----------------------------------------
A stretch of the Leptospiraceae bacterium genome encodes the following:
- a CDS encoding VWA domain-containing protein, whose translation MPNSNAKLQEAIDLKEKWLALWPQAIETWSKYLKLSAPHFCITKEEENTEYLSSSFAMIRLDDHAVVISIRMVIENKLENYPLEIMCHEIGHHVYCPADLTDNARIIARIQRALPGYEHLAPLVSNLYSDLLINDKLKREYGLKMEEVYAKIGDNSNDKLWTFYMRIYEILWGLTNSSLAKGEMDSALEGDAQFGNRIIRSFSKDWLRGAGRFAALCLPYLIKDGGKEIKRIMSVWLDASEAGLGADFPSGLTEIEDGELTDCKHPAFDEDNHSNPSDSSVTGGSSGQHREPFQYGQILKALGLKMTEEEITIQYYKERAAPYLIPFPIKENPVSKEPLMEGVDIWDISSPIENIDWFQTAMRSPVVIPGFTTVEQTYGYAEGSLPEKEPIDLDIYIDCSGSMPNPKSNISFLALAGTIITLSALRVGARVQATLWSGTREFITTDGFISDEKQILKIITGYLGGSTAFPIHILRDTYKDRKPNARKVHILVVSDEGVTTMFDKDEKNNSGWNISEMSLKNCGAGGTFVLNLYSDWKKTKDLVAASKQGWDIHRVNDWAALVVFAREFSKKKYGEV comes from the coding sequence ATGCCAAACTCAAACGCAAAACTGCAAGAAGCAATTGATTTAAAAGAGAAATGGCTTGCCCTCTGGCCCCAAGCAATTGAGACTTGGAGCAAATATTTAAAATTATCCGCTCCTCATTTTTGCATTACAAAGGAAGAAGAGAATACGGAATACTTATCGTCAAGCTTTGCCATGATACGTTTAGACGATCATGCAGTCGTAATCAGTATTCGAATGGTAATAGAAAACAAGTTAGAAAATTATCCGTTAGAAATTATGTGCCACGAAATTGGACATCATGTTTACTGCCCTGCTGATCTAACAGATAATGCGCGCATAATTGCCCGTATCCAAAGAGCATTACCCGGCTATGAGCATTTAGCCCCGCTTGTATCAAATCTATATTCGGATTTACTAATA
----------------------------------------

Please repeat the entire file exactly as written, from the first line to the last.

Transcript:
A stretch of the Leptospiraceae bacterium genome encodes the following:
- a CDS encoding VWA domain-containing protein, whose translation MPNSNAKLQEAIDLKEKWLALWPQAIETWSKYLKLSAPHFCITKEEENTEYLSSSFAMIRLDDHAVVISIRMVIENKLENYPLEIMCHEIGHHVYCPADLTDNARIIARIQRALPGYEHLAPLVSNLYSDLLINDKLKREYGLKMEEVYAKIGDNSNDKLWTFYMRIYEILWGLTNSSLAKGEMDSALEGDAQFGNRIIRSFSKDWLRGAGRFAALCLPYLIKDGGKEIKRIMSVWLDASEAGLGADFPSGLTEIEDGELTDCKHPAFDEDNHSNPSDSSVTGGSSGQHREPFQYGQILKALGLKMTEEEITIQYYKERAAPYLIPFPIKENPVSKEPLMEGVDIWDISSPIENIDWFQTAMRSPVVIPGFTTVEQTYGYAEGSLPEKEPIDLDIYIDCSGSMPNPKSNISFLALAGTIITLSALRVGARVQATLWSGTREFITTDGFISDEKQILKIITGYLGGSTAFPIHILRDTYKDRKPNARKVHILVVSDEGVTTMFDKDEKNNSGWNISEMSLKNCGAGGTFVLNLYSDWKKTKDLVAASKQGWDIHRVNDWAALVVFAREFSKKKYGEV comes from the coding sequence ATGCCAAACTCAAACGCAAAACTGCAAGAAGCAATTGATTTAAAAGAGAAATGGCTTGCCCTCTGGCCCCAAGCAATTGAGACTTGGAGCAAATATTTAAAATTATCCGCTCCTCATTTTTGCATTACAAAGGAAGAAGAGAATACGGAATACTTATCGTCAAGCTTTGCCATGATACGTTTAGACGATCATGCAGTCGTAATCAGTATTCGAATGGTAATAGAAAACAAGTTAGAAAATTATCCGTTAGAAATTATGTGCCACGAAATTGGACATCATGTTTACTGCCCTGCTGATCTAACAGATAATGCGCGCATAATTGCCCGTATCCAAAGAGCATTACCCGGCTATGAGCATTTAGCCCCGCTTGTATCAAATCTATATTCGGATTTACTAATA